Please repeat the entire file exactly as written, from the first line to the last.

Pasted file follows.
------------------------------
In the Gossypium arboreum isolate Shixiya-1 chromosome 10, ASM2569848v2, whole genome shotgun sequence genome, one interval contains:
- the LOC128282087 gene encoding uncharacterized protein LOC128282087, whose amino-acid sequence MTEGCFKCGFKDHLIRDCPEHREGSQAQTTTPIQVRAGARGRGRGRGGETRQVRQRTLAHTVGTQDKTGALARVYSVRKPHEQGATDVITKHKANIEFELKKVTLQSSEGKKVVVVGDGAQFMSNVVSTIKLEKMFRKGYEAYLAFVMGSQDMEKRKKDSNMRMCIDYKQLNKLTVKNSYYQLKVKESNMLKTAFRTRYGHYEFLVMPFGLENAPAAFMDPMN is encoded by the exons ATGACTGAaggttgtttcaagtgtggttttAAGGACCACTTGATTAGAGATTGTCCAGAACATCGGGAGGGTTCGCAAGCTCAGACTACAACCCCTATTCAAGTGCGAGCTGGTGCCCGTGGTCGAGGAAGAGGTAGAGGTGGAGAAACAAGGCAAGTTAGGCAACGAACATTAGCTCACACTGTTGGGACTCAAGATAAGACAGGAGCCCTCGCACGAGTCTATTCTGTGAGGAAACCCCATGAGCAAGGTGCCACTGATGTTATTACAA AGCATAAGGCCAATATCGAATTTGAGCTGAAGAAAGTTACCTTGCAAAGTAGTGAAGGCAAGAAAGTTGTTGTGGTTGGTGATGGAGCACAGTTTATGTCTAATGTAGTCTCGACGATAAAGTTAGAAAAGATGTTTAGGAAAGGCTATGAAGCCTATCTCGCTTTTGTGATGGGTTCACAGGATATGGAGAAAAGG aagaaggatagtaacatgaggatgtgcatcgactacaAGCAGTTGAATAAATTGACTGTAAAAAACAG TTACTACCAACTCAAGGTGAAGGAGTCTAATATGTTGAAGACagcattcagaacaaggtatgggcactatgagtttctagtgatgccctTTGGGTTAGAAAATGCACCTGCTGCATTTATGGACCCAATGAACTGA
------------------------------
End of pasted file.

In the Gossypium arboreum isolate Shixiya-1 chromosome 10, ASM2569848v2, whole genome shotgun sequence genome, one interval contains:
- the LOC128282087 gene encoding uncharacterized protein LOC128282087, whose amino-acid sequence MTEGCFKCGFKDHLIRDCPEHREGSQAQTTTPIQVRAGARGRGRGRGGETRQVRQRTLAHTVGTQDKTGALARVYSVRKPHEQGATDVITKHKANIEFELKKVTLQSSEGKKVVVVGDGAQFMSNVVSTIKLEKMFRKGYEAYLAFVMGSQDMEKRKKDSNMRMCIDYKQLNKLTVKNSYYQLKVKESNMLKTAFRTRYGHYEFLVMPFGLENAPAAFMDPMN is encoded by the exons ATGACTGAaggttgtttcaagtgtggttttAAGGACCACTTGATTAGAGATTGTCCAGAACATCGGGAGGGTTCGCAAGCTCAGACTACAACCCCTATTCAAGTGCGAGCTGGTGCCCGTGGTCGAGGAAGAGGTAGAGGTGGAGAAACAAGGCAAGTTAGGCAACGAACATTAGCTCACACTGTTGGGACTCAAGATAAGACAGGAGCCCTCGCACGAGTCTATTCTGTGAGGAAACCCCATGAGCAAGGTGCCACTGATGTTATTACAA AGCATAAGGCCAATATCGAATTTGAGCTGAAGAAAGTTACCTTGCAAAGTAGTGAAGGCAAGAAAGTTGTTGTGGTTGGTGATGGAGCACAGTTTATGTCTAATGTAGTCTCGACGATAAAGTTAGAAAAGATGTTTAGGAAAGGCTATGAAGCCTATCTCGCTTTTGTGATGGGTTCACAGGATATGGAGAAAAGG aagaaggatagtaacatgaggatgtgcatcgactacaAGCAGTTGAATAAATTGACTGTAAAAAACAG TTACTACCAACTCAAGGTGAAGGAGTCTAATATGTTGAAGACagcattcagaacaaggtatgggcactatgagtttctagtgatgccctTTGGGTTAGAAAATGCACCTGCTGCATTTATGGACCCAATGAACTGA